Somewhere in Utah

February 2017


Natural Bridges was our first stop in Utah.  This monument is kind of in the middle of nowhere.  Its in the southeast part of the state, west of Blanding, Utah.  Driving up from Page, AZ we passed through a few smalls towns that looked like they were almost abandoned.  The landscape changed from giant red rock formations to more mountainous snowy canyons.  We also found one of the craziest roads we have ever driven on.  It looked as if the road just disappeared into the canyon wall, but no it went up up up.  The curves on this road were no joke.  It had a 5mph speed limit and just snaked right up the canyon. We later found out it was called the Utah Dug-way. It literally switchbacks up a very tall and vertical mountain. You cannot see the road around the next bend or anywhere for that matter. We expected washouts and horrible road conditions since it was dirt, but you could tell they maintain the road very well and often.



When we stopped in the visitor center at Natural Bridges and found out that camping was free this time of year, score!  It was also null of people.  The ranger gave us a little info about the three bridges and said she didn’t suggest doing the hike to Sipapu bridge because it might be a little icy.  Of course, we did that hike. Natural Bridges are caused from stream/river erosion whereas Arches are made from other types of erosion, there are not many Natural Bridges and this park had some of the biggest in the country.

We ended up doing the hike from Sipapu to Kachina bridge.  It was about a 5.5-mile loop.  Even though dogs aren’t allowed (stupid national monuments) we decided that due to the lack of people we would go ahead and take Xander on the hike with us, so we thought.  We get about a quarter mile in and come across a ladder made from tree branches to get down into the canyon.  Sarah was very scared of these sketchy natural ladders, it was very funny to watch her climb down these. We ended up coming across many more of these.  After finding the ladder I ran Xander back to the van where he had to wait for us.



Here is a video of Sarah going down the ladder and some of the trail….. lol


The hike took you down into the canyon pretty fast, unfortunately it come up just as quick.  The first bridge was amazing.  Of course, as with most of these natural wonders, pictures do not do it justice.  We reach the first bridge in the beginning of the hike. This thing was huge and towered way over us. We paused for a few and took in the amazement of its size before moving on down the trail. After that it seemed like forever before we reached the second one.  We walked along a stream for most of the hike.  We came across an area that used to have more water/mud in it.  People put their muddy hand prints on the rock wall.  It was a funny thing to stumble upon.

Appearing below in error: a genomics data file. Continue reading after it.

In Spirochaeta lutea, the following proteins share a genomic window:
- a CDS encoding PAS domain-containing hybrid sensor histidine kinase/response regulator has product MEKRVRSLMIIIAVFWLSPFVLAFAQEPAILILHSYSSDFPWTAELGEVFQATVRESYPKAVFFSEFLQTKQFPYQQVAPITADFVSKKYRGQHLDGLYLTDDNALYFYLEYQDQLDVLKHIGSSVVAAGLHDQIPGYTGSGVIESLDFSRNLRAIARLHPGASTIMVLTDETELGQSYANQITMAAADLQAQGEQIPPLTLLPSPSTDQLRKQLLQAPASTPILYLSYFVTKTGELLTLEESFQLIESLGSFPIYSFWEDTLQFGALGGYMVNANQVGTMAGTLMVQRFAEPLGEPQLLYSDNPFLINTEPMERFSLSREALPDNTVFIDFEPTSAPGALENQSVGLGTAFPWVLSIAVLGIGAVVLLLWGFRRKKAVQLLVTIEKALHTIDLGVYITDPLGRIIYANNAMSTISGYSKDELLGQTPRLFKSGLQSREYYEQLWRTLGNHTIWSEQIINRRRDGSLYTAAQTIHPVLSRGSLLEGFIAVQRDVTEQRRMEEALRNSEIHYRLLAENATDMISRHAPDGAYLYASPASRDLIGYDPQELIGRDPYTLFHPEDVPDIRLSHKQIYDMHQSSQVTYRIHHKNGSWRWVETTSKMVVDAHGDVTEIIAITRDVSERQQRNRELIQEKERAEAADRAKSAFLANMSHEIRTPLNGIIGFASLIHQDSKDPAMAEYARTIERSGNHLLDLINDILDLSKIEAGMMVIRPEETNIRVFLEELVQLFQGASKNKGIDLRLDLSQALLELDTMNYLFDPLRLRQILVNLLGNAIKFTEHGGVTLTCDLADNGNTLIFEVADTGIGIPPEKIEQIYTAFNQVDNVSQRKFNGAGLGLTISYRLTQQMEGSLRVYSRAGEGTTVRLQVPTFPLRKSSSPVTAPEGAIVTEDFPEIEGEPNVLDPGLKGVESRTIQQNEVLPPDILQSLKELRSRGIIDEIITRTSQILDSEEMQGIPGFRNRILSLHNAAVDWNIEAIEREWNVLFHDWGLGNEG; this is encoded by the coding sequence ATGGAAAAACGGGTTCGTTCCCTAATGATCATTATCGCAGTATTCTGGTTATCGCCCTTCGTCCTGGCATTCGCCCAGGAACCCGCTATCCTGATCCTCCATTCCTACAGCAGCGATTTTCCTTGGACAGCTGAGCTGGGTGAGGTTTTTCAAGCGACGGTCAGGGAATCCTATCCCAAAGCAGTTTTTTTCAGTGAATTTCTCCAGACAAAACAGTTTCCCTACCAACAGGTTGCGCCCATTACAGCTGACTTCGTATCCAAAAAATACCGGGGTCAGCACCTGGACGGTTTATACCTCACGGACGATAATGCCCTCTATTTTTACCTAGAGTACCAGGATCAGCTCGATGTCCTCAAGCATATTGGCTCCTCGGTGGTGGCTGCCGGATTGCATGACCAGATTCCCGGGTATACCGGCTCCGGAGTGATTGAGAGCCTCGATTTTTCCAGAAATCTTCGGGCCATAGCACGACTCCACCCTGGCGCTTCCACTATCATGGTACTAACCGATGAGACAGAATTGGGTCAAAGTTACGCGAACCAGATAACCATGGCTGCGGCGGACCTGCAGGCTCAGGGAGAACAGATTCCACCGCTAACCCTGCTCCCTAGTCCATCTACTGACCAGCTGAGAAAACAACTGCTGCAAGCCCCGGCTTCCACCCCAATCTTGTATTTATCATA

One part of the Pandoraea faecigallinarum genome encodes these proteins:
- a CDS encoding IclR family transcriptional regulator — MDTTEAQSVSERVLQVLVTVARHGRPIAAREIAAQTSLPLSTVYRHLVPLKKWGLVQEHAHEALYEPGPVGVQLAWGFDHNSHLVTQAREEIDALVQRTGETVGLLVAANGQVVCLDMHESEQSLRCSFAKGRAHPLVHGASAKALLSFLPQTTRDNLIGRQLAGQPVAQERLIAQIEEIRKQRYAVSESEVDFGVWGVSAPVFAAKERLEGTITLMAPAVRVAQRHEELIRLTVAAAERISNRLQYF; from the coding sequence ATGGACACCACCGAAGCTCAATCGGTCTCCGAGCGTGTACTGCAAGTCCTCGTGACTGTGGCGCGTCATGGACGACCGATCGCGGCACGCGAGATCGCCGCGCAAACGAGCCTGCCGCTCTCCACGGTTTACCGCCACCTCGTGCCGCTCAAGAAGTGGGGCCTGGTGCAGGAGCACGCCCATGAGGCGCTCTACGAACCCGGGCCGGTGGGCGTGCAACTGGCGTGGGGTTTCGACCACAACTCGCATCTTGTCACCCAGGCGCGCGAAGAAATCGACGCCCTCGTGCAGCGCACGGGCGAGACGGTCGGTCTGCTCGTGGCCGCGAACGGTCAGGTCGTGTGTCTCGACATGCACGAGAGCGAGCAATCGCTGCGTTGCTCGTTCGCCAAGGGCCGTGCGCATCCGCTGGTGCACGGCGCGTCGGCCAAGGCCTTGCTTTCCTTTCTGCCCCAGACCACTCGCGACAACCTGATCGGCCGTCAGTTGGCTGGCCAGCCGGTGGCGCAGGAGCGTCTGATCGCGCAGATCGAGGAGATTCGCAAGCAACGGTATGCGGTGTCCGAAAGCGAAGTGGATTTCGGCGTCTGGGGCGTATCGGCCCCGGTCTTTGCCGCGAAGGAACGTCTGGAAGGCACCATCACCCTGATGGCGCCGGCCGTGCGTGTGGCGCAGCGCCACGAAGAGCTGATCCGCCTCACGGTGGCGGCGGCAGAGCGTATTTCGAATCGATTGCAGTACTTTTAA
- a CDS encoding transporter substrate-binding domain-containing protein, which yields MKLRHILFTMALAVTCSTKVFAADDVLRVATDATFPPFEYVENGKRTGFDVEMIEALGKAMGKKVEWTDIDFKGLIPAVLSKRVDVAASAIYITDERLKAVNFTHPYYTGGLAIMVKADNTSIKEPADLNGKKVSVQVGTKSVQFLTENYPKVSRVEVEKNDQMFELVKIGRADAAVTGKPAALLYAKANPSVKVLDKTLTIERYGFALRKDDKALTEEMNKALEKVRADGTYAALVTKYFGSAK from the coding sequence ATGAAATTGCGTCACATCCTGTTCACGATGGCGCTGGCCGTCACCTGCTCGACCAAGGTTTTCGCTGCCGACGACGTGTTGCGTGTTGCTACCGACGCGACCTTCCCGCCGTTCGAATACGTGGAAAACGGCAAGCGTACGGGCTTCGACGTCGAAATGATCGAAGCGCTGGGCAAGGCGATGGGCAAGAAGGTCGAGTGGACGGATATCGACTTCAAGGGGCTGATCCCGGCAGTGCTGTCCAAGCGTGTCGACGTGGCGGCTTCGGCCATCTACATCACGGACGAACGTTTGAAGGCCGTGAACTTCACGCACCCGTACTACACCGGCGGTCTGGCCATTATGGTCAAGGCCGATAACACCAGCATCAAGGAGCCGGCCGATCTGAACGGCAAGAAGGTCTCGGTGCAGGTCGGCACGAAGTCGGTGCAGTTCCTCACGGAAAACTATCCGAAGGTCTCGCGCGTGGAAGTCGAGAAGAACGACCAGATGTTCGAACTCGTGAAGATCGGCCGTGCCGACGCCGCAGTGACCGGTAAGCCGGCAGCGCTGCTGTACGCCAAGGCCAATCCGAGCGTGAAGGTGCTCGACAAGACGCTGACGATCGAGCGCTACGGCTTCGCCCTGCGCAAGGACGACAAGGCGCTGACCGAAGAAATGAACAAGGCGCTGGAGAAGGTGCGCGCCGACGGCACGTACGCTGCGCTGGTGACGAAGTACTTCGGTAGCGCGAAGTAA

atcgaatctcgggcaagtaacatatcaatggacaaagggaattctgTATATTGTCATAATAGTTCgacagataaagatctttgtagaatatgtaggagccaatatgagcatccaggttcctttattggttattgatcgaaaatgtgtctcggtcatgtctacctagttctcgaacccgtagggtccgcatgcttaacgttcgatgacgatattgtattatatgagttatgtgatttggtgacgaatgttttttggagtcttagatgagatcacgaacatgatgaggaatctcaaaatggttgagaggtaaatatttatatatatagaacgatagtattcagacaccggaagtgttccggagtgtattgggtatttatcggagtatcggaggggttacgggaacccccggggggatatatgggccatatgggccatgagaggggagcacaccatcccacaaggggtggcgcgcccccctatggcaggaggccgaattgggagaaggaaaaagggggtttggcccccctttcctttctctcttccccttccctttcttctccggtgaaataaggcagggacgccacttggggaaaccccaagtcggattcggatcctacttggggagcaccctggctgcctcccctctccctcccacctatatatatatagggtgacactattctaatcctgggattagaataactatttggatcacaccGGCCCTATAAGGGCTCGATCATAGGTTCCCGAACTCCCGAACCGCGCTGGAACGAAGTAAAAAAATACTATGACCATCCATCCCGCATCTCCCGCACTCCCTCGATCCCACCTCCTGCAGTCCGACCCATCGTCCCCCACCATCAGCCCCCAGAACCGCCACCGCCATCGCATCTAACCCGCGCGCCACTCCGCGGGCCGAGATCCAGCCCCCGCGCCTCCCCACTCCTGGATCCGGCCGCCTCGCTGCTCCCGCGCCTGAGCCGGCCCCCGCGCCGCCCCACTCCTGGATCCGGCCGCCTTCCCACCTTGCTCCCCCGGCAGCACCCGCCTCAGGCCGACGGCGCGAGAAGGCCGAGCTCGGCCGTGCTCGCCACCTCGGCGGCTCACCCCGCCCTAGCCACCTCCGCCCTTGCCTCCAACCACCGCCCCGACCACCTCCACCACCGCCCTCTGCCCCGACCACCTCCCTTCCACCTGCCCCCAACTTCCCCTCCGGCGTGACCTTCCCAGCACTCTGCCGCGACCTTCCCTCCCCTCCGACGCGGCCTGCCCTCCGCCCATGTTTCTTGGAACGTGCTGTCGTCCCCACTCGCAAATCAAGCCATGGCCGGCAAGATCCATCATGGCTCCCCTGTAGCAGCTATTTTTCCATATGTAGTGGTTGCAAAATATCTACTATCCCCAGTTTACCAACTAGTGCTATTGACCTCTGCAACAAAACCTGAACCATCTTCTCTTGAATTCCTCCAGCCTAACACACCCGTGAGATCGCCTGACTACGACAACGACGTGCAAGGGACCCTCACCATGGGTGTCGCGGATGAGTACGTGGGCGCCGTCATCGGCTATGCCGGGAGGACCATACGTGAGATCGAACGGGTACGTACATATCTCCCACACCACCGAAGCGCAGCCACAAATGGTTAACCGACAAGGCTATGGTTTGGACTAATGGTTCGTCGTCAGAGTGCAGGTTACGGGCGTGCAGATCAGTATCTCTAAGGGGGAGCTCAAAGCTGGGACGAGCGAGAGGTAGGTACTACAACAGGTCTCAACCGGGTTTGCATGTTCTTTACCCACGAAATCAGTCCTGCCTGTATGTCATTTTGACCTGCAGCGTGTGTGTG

At one point in the hike we reached an area of the canyon floor that doesn’t get much sunlight.  There was decent amount of snow.  I built a tiny snowman and James made a snow angel.  After that we saw an old cliff dwelling.  James wanted to take a detour from the hike and go up on the cliff face to check it out but I said no because we had Xander waiting in the van.  I later regretted that because, when we stopped at the overlook on the road you could see that there were about four more dwellings that we couldn’t see from the canyon floor.





We played Marco Polo for a short while on the hike when I took the high road and James took the low road.  Shortly after we met back up we found Kachina Bridge.  I was humongous!  It was almost too big to get in a picture.  We headed up out of the canyon after that.  Once we got out of the canyon we decided to walk the road back to the van, instead of the trail.  We were tired and just wanted an easy walk.  I’m glad we did because James’ knee was really hurting him when we finally stopped.




Xander was not happy about having to stay behind in the van.  I don’t blame him though.  We stayed at the campsite for two nights and had a fire on the second night.  I miss camp fires.  There is something so peaceful about watching a fire burn.  I’m really glad we decided to give this monument a try.  It was a beautiful and peaceful place.





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